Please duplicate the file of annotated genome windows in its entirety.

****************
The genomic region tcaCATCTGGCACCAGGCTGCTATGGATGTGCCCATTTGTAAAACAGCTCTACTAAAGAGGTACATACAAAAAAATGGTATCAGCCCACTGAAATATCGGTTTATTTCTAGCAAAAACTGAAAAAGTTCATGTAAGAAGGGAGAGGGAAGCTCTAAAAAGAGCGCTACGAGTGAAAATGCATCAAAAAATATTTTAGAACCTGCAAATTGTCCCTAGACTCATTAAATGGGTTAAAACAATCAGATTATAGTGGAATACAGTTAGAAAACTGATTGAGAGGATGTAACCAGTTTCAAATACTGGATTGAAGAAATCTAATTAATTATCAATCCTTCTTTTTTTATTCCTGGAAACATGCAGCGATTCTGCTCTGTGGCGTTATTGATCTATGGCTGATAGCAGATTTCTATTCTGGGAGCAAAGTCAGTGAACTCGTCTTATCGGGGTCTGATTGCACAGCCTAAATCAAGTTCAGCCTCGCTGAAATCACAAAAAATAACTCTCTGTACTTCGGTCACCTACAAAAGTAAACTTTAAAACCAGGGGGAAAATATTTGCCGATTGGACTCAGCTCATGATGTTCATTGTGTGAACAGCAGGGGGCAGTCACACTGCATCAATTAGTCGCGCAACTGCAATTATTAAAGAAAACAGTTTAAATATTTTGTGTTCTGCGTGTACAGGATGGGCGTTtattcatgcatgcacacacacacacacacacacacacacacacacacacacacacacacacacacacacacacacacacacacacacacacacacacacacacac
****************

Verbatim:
The genomic region tcaCATCTGGCACCAGGCTGCTATGGATGTGCCCATTTGTAAAACAGCTCTACTAAAGAGGTACATACAAAAAAATGGTATCAGCCCACTGAAATATCGGTTTATTTCTAGCAAAAACTGAAAAAGTTCATGTAAGAAGGGAGAGGGAAGCTCTAAAAAGAGCGCTACGAGTGAAAATGCATCAAAAAATATTTTAGAACCTGCAAATTGTCCCTAGACTCATTAAATGGGTTAAAACAATCAGATTATAGTGGAATACAGTTAGAAAACTGATTGAGAGGATGTAACCAGTTTCAAATACTGGATTGAAGAAATCTAATTAATTATCAATCCTTCTTTTTTTATTCCTGGAAACATGCAGCGATTCTGCTCTGTGGCGTTATTGATCTATGGCTGATAGCAGATTTCTATTCTGGGAGCAAAGTCAGTGAACTCGTCTTATCGGGGTCTGATTGCACAGCCTAAATCAAGTTCAGCCTCGCTGAAATCACAAAAAATAACTCTCTGTACTTCGGTCACCTACAAAAGTAAACTTTAAAACCAGGGGGAAAATATTTGCCGATTGGACTCAGCTCATGATGTTCATTGTGTGAACAGCAGGGGGCAGTCACACTGCATCAATTAGTCGCGCAACTGCAATTATTAAAGAAAACAGTTTAAATATTTTGTGTTCTGCGTGTACAGGATGGGCGTTtattcatgcatgcacacacacacacacacacacacacacacacacacacacacacacacacacacacacacacacacacacacacacacacacacacacacacac